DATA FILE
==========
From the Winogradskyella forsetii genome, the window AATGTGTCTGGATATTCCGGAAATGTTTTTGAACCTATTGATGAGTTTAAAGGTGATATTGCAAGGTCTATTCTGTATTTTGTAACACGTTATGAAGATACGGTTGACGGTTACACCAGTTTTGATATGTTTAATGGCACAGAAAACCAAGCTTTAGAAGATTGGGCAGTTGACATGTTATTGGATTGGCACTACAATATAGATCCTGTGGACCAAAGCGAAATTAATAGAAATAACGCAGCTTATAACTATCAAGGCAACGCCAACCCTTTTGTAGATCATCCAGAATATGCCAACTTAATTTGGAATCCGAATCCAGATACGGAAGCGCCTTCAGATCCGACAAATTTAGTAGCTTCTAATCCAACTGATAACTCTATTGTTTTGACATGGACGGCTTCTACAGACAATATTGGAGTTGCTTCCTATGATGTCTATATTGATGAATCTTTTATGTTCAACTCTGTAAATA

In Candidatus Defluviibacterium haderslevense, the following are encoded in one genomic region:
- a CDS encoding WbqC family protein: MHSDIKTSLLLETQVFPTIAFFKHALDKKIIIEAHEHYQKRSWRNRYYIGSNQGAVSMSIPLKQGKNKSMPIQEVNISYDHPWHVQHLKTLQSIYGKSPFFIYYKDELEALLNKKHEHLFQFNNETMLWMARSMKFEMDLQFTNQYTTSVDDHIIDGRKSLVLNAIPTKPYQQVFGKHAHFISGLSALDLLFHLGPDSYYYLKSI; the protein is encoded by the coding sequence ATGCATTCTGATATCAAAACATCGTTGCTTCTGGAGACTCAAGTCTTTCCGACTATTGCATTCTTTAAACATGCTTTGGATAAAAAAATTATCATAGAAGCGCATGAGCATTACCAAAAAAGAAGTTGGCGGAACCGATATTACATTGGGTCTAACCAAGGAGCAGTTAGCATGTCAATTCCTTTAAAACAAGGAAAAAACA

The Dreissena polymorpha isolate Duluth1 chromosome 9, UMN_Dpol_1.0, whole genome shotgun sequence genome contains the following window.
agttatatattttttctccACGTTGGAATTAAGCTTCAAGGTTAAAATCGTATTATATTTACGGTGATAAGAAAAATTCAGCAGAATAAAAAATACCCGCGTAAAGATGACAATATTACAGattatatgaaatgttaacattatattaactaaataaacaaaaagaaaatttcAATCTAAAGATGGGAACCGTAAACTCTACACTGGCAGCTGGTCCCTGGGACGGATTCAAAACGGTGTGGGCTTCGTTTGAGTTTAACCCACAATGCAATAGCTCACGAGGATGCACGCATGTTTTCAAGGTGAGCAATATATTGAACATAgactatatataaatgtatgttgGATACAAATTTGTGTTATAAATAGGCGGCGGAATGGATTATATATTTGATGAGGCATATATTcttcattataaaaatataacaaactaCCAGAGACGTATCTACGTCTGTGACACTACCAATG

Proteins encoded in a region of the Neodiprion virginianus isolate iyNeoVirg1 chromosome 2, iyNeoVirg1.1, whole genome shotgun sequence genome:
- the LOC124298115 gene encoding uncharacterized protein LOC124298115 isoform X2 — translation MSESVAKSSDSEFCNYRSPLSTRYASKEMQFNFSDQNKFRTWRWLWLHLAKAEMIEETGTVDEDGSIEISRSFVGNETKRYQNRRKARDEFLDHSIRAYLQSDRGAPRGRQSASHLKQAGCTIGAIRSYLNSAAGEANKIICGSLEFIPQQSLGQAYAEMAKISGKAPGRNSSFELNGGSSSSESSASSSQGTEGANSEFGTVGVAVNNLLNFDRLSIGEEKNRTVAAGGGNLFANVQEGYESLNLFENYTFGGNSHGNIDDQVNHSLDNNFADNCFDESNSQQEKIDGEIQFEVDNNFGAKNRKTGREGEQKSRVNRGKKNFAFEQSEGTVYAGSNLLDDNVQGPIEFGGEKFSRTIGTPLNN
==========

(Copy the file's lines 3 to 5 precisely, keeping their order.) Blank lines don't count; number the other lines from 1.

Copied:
- a CDS encoding WbqC family protein: MHSDIKTSLLLETQVFPTIAFFKHALDKKIIIEAHEHYQKRSWRNRYYIGSNQGAVSMSIPLKQGKNKSMPIQEVNISYDHPWHVQHLKTLQSIYGKSPFFIYYKDELEALLNKKHEHLFQFNNETMLWMARSMKFEMDLQFTNQYTTSVDDHIIDGRKSLVLNAIPTKPYQQVFGKHAHFISGLSALDLLFHLGPDSYYYLKSI; the protein is encoded by the coding sequence ATGCATTCTGATATCAAAACATCGTTGCTTCTGGAGACTCAAGTCTTTCCGACTATTGCATTCTTTAAACATGCTTTGGATAAAAAAATTATCATAGAAGCGCATGAGCATTACCAAAAAAGAAGTTGGCGGAACCGATATTACATTGGGTCTAACCAAGGAGCAGTTAGCATGTCAATTCCTTTAAAACAAGGAAAAAACA

The Dreissena polymorpha isolate Duluth1 chromosome 9, UMN_Dpol_1.0, whole genome shotgun sequence genome contains the following window.
agttatatattttttctccACGTTGGAATTAAGCTTCAAGGTTAAAATCGTATTATATTTACGGTGATAAGAAAAATTCAGCAGAATAAAAAATACCCGCGTAAAGATGACAATATTACAGattatatgaaatgttaacattatattaactaaataaacaaaaagaaaatttcAATCTAAAGATGGGAACCGTAAACTCTACACTGGCAGCTGGTCCCTGGGACGGATTCAAAACGGTGTGGGCTTCGTTTGAGTTTAACCCACAATGCAATAGCTCACGAGGATGCACGCATGTTTTCAAGGTGAGCAATATATTGAACATAgactatatataaatgtatgttgGATACAAATTTGTGTTATAAATAGGCGGCGGAATGGATTATATATTTGATGAGGCATATATTcttcattataaaaatataacaaactaCCAGAGACGTATCTACGTCTGTGACACTACCAATG